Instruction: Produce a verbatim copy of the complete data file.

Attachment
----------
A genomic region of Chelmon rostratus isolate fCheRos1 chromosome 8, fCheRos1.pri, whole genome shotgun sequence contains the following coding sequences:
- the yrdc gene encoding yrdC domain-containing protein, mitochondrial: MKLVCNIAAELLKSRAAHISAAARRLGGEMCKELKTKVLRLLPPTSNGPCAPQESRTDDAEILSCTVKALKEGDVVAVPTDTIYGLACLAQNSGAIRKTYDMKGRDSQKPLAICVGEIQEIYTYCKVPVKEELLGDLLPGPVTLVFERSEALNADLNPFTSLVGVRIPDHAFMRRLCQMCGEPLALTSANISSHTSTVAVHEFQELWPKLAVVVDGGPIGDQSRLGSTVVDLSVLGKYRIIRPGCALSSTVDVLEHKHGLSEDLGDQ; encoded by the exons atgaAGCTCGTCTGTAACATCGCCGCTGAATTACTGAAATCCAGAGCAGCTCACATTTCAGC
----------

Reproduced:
A genomic region of Chelmon rostratus isolate fCheRos1 chromosome 8, fCheRos1.pri, whole genome shotgun sequence contains the following coding sequences:
- the yrdc gene encoding yrdC domain-containing protein, mitochondrial: MKLVCNIAAELLKSRAAHISAAARRLGGEMCKELKTKVLRLLPPTSNGPCAPQESRTDDAEILSCTVKALKEGDVVAVPTDTIYGLACLAQNSGAIRKTYDMKGRDSQKPLAICVGEIQEIYTYCKVPVKEELLGDLLPGPVTLVFERSEALNADLNPFTSLVGVRIPDHAFMRRLCQMCGEPLALTSANISSHTSTVAVHEFQELWPKLAVVVDGGPIGDQSRLGSTVVDLSVLGKYRIIRPGCALSSTVDVLEHKHGLSEDLGDQ; encoded by the exons atgaAGCTCGTCTGTAACATCGCCGCTGAATTACTGAAATCCAGAGCAGCTCACATTTCAGC